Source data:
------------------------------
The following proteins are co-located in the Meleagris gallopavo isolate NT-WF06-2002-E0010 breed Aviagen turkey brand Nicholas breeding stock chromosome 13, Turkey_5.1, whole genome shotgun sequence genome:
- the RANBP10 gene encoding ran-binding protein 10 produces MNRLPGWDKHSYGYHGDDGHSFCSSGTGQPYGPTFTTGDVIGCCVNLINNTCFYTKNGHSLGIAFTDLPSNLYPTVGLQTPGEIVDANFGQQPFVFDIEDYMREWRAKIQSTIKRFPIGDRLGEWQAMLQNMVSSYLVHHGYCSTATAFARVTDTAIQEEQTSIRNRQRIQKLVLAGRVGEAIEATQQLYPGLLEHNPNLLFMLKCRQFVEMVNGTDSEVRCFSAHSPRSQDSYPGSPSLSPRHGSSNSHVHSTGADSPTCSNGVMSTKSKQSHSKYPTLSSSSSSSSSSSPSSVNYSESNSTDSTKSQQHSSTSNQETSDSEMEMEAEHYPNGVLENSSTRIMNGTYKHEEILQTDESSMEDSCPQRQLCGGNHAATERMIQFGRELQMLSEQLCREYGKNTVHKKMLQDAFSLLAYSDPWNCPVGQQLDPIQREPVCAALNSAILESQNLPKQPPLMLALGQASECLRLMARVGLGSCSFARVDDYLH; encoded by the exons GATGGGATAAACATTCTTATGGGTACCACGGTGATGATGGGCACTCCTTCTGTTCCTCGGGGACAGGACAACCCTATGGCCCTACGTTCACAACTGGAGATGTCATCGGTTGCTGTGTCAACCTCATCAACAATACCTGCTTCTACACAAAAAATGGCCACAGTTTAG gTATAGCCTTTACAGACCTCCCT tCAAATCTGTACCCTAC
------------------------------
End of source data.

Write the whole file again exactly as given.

The following proteins are co-located in the Meleagris gallopavo isolate NT-WF06-2002-E0010 breed Aviagen turkey brand Nicholas breeding stock chromosome 13, Turkey_5.1, whole genome shotgun sequence genome:
- the RANBP10 gene encoding ran-binding protein 10 produces MNRLPGWDKHSYGYHGDDGHSFCSSGTGQPYGPTFTTGDVIGCCVNLINNTCFYTKNGHSLGIAFTDLPSNLYPTVGLQTPGEIVDANFGQQPFVFDIEDYMREWRAKIQSTIKRFPIGDRLGEWQAMLQNMVSSYLVHHGYCSTATAFARVTDTAIQEEQTSIRNRQRIQKLVLAGRVGEAIEATQQLYPGLLEHNPNLLFMLKCRQFVEMVNGTDSEVRCFSAHSPRSQDSYPGSPSLSPRHGSSNSHVHSTGADSPTCSNGVMSTKSKQSHSKYPTLSSSSSSSSSSSPSSVNYSESNSTDSTKSQQHSSTSNQETSDSEMEMEAEHYPNGVLENSSTRIMNGTYKHEEILQTDESSMEDSCPQRQLCGGNHAATERMIQFGRELQMLSEQLCREYGKNTVHKKMLQDAFSLLAYSDPWNCPVGQQLDPIQREPVCAALNSAILESQNLPKQPPLMLALGQASECLRLMARVGLGSCSFARVDDYLH; encoded by the exons GATGGGATAAACATTCTTATGGGTACCACGGTGATGATGGGCACTCCTTCTGTTCCTCGGGGACAGGACAACCCTATGGCCCTACGTTCACAACTGGAGATGTCATCGGTTGCTGTGTCAACCTCATCAACAATACCTGCTTCTACACAAAAAATGGCCACAGTTTAG gTATAGCCTTTACAGACCTCCCT tCAAATCTGTACCCTAC